This becomes clear in the new CHA resource, Guiding Principles for Conducting International Health Activities. In it, there is a modern-day parable, along with six guiding principles and related questions that organizations should ask when assessing current or considering new activities. The Guiding Principles resource, including facilitation guides for use in orientations and with executive teams/boards/sponsor bodies, are available at www.chausa.org/guidingprinciples.
Is there a mission to integrate — a single mission — when working with a community in a different country?
Wouldn't it be interesting if before every short-term medical mission trip there was a process by which representatives from the host country and the leaders of the U.S. volunteer group sat down and created a mission statement together — or looked at their respective mission statements and fleshed out the meaning in their own cultural contexts?
If the groups had to present a joint mission statement, I could imagine both parties wording it roughly the same way: to provide the community with much-needed access to medical services. But I feel that the individual underpinnings would include many points of differentiation, such as:
- Would the host country want to include the phrase "poor and vulnerable" in reference to themselves and their neighbors? What is the litmus test for poor and vulnerable — the U.S. standard, or the local lived experience? I once saw a young lady on a flight going back to the States from Haiti. She had on a shirt that read: "Bringing hope to the hopeless." Her work was one that came from pity and not parity.
- Would anything about justice or dignity be part of the conversation to create a mission statement and then, as it should, be integrated with the mission of the local health workers, patients and the U.S. contingent? If they aren't equals, our friends whom we are trying to help often feel disempowered and relegated to being recipients versus taking their rightful place as the local experts.
- I wonder about the "who" part of the equation. Who would be providing access to medical services? Based on short-term medical mission trip research CHA conducted, those who host medical volunteer groups have a strong desire for far more educational opportunities during a medical mission trip than they receive. Not education the volunteer groups believe they need, but, rather, education around topics or procedures the hosts have identified. Too often, short-term medical mission groups don't even ask, or they dismiss the answer. Local context gained from a relationship of equals is critically important in order to attain the best results.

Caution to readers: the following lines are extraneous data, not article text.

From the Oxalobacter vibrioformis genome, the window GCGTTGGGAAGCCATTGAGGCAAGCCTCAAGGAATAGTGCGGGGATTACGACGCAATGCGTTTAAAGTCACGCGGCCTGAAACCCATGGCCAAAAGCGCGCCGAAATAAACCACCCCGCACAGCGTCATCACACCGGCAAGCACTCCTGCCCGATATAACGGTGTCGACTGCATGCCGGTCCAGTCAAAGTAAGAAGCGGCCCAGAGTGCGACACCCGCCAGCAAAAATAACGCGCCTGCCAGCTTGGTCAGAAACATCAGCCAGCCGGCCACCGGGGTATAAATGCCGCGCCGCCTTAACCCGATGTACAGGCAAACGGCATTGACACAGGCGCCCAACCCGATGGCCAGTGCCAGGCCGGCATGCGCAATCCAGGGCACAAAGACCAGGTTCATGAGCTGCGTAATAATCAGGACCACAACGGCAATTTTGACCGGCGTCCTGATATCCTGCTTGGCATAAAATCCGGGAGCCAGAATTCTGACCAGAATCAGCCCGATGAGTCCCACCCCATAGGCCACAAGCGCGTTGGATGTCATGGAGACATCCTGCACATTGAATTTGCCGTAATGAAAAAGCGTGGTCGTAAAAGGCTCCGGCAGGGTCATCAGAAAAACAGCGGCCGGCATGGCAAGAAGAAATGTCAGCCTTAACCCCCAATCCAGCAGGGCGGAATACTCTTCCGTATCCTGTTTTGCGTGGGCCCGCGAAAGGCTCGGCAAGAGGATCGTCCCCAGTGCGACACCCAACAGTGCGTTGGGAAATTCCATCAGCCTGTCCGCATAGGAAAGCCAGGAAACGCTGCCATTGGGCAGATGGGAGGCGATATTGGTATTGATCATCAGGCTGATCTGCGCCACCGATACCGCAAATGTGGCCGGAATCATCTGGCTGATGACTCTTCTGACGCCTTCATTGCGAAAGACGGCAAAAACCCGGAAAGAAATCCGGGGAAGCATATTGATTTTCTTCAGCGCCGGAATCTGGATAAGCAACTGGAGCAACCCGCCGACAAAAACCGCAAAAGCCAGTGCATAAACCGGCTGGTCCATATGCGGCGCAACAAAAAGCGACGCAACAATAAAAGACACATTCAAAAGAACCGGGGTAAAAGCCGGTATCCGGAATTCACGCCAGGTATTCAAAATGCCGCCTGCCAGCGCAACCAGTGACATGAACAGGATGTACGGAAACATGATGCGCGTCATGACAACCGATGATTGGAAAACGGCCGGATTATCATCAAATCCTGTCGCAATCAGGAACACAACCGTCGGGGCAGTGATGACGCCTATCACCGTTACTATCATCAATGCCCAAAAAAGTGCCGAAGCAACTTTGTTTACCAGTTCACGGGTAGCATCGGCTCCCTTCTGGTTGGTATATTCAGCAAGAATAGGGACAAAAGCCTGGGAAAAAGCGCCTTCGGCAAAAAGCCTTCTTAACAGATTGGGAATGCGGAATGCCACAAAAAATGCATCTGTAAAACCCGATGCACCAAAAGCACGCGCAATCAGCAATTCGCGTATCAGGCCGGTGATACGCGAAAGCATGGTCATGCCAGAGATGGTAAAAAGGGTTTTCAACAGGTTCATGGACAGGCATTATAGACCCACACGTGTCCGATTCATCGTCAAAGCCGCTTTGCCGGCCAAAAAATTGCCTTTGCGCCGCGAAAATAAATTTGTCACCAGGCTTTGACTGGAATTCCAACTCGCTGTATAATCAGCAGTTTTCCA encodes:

CHA's short-term medical mission trip research resulted in 20 "Recommendations for Practice" — many of which relate to the questions I pose. The recommendations are published and available, as are the full research results. You can find these resources in the international outreach section of www.chausa.org.
As you consider integrating the mission in an international context, please draw on the rich tradition of Catholic health care as well CHA resources developed to spark discussion and, if necessary, rethinking. In addition to Guiding Principles and research on medical surplus recovery, available at www.chausa.org/internationaloutreach/medical-surplus-recovery, CHA has developed several video scenarios and video responses. They provide a case study for personal or group reflection on surplus recovery, disaster response and short-term medical mission trips. Access them at www.chausa.org/international-outreach-video-scenarios/home.
BRUCE COMPTON is senior director, international outreach, the Catholic Health Association, St. Louis.
- Ascension Health, "Mission Integration," www.ascensionhealth.org/index.php?option=com_content&view=article&id=345&Itemid=288 (accessed Feb. 3, 2016).
- Joseph R. Betancourt, Alexander R. Green and J. Emilio Carillo, Cultural Competence in Health Care: Emerging Frameworks and Practical Approaches, Commonwealth Fund Field Report, October 2002. www.commonwealthfund.org/usr_doc/betancourt_culturalcompetence_576.pdf (accessed Feb. 3, 2016).